Today, over 400 areas are included in the National Park System, covering more than 85 million acres in every state, the District of Columbia, American Samoa, Guam, Puerto Rico, and the Virgin Islands. These parks represent some of the most important natural, cultural, and historically significant locations in our country. Women’s history can be found at every park and in every community across the country. Explore these remarkable legacies anytime as a virtual visitor to NPS.gov or plan a future visit to experience these places in person. The two NPS sites featured below are excellent places to start your journey.
Women’s Rights National Historic Park in Seneca Falls, New York shares the story of how the fight for civil rights can change the world by telling the story of the first Women’s Rights Convention held on July 19-20, 1848. Convention participants debated and voted in support of the Declaration of Sentiments, which declared "All men and women are created equal" and called for women's right to vote. Seventy-two years later, after a hard-fought battle in courtrooms, in the streets, and in Congress, the Nineteenth Amendment to the United States Constitution was passed.
Among the leaders in that long fight were the National Woman’s Party, whose DC headquarters are preserved as the Belmont-Paul Women’s Equality National Monument. The civil rights fight to ensure all citizens can vote has continued since then. Join us to honor the legacy of the past and shape the future.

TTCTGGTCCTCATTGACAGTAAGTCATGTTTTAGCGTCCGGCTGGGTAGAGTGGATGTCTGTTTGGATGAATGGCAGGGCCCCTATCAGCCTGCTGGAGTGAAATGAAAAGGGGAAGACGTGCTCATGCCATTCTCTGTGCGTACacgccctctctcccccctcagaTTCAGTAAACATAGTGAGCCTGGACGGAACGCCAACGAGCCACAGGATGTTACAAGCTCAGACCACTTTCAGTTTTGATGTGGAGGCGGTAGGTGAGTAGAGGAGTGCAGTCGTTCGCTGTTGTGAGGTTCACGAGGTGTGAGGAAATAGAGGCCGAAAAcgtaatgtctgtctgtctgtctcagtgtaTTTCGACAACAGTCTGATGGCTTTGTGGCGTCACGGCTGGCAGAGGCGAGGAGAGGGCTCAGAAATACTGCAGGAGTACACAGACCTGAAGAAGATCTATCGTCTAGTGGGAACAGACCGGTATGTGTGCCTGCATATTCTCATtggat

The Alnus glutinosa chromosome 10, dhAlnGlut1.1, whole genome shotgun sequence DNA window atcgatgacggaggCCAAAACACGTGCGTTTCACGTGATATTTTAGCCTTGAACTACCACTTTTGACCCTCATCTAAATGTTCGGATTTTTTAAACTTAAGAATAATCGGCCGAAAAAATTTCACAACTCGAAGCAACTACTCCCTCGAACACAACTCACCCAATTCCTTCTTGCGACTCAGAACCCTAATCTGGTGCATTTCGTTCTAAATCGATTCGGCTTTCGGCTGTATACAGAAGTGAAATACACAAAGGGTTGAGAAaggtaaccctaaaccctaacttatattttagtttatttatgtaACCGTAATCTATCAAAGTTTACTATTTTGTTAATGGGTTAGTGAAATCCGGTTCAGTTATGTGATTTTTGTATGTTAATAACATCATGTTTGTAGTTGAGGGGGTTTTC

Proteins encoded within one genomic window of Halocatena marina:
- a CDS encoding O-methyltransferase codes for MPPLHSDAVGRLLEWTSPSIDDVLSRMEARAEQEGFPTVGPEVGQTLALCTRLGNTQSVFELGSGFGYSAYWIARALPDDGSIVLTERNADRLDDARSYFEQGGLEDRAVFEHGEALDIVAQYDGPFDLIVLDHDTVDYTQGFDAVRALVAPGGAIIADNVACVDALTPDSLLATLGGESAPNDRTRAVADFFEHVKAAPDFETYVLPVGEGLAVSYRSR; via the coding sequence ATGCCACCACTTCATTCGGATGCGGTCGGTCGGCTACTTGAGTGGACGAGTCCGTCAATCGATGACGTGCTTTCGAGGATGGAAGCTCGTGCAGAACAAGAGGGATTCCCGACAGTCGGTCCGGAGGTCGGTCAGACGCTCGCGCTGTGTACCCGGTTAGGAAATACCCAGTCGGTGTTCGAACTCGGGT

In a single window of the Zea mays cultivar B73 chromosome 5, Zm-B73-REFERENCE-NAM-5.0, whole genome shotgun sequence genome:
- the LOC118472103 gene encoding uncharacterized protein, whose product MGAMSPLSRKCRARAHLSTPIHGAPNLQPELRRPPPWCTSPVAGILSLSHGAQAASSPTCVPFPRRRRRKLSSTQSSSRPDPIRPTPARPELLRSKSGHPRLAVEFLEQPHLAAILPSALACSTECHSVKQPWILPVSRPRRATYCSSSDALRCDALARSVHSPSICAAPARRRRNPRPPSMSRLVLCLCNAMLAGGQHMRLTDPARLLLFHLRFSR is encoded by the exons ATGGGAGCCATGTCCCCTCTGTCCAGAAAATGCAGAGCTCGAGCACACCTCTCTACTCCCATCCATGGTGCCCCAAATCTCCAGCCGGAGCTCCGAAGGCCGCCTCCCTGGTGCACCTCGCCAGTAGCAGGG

Women’s individual citizenship, race, origin, and these determinations by states continued to impact their access to the right to vote after the ratification of the 19th Amendment. Native Americans, Chinese, and African Americans faced exclusion from voting. The Magnuson Act (1943), Civil Rights Act of 1964 and the Voting Rights Act (1965) eliminated many of these exclusions.
Learn more about the 19th Amendment and women’s access to the vote across America through a series of fourteen essays.
Note: Unfortunately, we can only ship to the US and its territories. We've had other customers set up virtual post office boxes where a company gives you a US address and then forwards your stuff to you. While we can't vouch for it, others have had success with this in the past: http://myusaddress.ca (for Canadians).
Only one registration can be done with one email address. Do not register simultaneously on two separate windows or devices using the same email address.